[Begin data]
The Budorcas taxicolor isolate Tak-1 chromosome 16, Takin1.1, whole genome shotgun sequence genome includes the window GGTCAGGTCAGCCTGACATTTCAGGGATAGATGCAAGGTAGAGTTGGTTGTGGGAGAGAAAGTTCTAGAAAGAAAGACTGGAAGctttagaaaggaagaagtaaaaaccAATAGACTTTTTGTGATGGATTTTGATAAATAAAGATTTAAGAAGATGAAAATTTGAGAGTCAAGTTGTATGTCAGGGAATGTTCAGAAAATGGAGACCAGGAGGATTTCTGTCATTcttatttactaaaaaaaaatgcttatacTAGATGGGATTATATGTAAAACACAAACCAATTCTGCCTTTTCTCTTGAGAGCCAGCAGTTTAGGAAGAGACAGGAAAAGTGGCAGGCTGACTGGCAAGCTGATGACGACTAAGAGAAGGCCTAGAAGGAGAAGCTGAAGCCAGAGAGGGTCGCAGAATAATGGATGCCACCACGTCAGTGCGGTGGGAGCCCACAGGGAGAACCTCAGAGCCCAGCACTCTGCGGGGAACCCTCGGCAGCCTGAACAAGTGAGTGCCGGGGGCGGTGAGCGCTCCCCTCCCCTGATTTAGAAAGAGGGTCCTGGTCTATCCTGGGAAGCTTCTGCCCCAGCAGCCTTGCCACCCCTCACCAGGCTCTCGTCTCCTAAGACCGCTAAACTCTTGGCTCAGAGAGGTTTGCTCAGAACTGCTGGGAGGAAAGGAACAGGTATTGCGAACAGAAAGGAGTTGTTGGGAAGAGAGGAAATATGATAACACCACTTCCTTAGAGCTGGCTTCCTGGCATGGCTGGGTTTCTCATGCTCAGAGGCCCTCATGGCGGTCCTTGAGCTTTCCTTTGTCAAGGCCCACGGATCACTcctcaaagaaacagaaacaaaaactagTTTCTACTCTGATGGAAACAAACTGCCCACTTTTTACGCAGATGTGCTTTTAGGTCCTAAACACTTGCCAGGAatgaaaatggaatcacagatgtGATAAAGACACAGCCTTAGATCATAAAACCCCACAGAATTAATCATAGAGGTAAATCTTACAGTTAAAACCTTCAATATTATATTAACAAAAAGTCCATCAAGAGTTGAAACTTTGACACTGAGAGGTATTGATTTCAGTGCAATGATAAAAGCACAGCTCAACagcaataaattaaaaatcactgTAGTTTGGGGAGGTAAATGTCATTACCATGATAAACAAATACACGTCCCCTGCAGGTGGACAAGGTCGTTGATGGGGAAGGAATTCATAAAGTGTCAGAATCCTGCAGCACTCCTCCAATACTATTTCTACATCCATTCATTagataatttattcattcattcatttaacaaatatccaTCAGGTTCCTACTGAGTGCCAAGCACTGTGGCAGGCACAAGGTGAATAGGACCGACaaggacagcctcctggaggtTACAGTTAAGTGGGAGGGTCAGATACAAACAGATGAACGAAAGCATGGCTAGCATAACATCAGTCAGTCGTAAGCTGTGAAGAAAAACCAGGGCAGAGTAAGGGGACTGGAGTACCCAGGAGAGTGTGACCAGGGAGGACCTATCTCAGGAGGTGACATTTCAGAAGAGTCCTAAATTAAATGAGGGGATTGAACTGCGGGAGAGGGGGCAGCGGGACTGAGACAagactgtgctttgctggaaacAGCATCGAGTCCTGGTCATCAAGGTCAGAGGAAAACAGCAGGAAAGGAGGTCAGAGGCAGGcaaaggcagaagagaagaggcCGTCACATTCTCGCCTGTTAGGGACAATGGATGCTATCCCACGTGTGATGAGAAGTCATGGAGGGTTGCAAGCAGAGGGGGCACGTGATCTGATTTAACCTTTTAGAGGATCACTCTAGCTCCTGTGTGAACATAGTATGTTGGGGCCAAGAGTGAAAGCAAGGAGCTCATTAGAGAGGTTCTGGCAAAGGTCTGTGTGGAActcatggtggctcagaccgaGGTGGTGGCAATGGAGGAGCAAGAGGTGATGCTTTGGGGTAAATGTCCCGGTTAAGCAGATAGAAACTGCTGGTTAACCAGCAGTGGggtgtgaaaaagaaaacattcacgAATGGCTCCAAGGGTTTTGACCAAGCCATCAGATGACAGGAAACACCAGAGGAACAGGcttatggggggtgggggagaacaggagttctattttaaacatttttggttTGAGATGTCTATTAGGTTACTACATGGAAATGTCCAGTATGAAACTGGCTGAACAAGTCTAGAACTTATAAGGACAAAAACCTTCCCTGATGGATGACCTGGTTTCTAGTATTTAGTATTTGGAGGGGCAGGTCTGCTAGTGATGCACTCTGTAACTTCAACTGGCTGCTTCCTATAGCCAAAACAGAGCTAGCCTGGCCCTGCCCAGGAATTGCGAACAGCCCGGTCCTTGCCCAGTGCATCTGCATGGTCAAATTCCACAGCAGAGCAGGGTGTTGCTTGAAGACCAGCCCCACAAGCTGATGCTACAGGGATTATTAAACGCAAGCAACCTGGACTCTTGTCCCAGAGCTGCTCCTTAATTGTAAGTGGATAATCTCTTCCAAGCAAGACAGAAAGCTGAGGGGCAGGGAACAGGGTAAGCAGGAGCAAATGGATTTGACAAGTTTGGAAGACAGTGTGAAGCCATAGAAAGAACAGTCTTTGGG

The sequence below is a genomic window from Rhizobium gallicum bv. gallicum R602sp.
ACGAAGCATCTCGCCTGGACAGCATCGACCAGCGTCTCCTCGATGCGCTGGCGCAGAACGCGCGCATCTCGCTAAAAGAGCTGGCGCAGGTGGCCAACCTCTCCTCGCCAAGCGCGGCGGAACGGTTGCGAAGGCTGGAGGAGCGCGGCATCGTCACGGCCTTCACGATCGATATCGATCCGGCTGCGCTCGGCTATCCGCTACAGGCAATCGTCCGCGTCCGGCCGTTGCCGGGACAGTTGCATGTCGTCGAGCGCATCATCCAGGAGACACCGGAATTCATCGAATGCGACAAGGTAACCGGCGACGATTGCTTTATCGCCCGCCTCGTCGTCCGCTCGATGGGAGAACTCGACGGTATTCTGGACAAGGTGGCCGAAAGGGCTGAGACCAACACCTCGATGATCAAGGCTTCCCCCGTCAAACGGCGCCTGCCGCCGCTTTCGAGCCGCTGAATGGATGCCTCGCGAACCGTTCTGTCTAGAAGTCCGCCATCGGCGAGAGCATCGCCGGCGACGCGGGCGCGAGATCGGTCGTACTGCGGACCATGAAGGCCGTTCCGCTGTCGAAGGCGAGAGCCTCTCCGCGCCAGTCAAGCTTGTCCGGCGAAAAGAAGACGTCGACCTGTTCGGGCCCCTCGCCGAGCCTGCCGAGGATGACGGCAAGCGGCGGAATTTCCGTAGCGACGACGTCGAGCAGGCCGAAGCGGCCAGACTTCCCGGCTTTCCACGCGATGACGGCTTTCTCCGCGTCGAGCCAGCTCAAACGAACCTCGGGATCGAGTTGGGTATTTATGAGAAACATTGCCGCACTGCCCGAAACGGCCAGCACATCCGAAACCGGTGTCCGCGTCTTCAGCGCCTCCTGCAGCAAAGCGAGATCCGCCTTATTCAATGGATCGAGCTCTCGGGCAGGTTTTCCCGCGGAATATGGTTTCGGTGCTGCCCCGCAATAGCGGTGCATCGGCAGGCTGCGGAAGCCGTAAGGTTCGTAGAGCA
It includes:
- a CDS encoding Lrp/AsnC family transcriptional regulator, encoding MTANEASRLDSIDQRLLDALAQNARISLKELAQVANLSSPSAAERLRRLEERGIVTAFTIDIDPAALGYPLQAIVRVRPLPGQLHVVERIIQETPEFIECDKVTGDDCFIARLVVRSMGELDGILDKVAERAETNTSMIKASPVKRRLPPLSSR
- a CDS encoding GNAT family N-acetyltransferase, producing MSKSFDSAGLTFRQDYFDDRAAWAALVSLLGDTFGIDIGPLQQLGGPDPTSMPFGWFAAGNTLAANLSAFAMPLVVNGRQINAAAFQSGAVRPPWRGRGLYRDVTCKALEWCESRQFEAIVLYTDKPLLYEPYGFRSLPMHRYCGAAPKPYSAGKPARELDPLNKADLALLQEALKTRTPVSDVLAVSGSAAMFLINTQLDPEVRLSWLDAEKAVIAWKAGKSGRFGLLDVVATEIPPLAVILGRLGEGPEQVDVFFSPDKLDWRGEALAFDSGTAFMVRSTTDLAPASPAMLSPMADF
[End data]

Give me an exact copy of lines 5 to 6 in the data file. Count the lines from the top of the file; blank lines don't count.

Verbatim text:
- a CDS encoding Lrp/AsnC family transcriptional regulator, encoding MTANEASRLDSIDQRLLDALAQNARISLKELAQVANLSSPSAAERLRRLEERGIVTAFTIDIDPAALGYPLQAIVRVRPLPGQLHVVERIIQETPEFIECDKVTGDDCFIARLVVRSMGELDGILDKVAERAETNTSMIKASPVKRRLPPLSSR
- a CDS encoding GNAT family N-acetyltransferase, producing MSKSFDSAGLTFRQDYFDDRAAWAALVSLLGDTFGIDIGPLQQLGGPDPTSMPFGWFAAGNTLAANLSAFAMPLVVNGRQINAAAFQSGAVRPPWRGRGLYRDVTCKALEWCESRQFEAIVLYTDKPLLYEPYGFRSLPMHRYCGAAPKPYSAGKPARELDPLNKADLALLQEALKTRTPVSDVLAVSGSAAMFLINTQLDPEVRLSWLDAEKAVIAWKAGKSGRFGLLDVVATEIPPLAVILGRLGEGPEQVDVFFSPDKLDWRGEALAFDSGTAFMVRSTTDLAPASPAMLSPMADF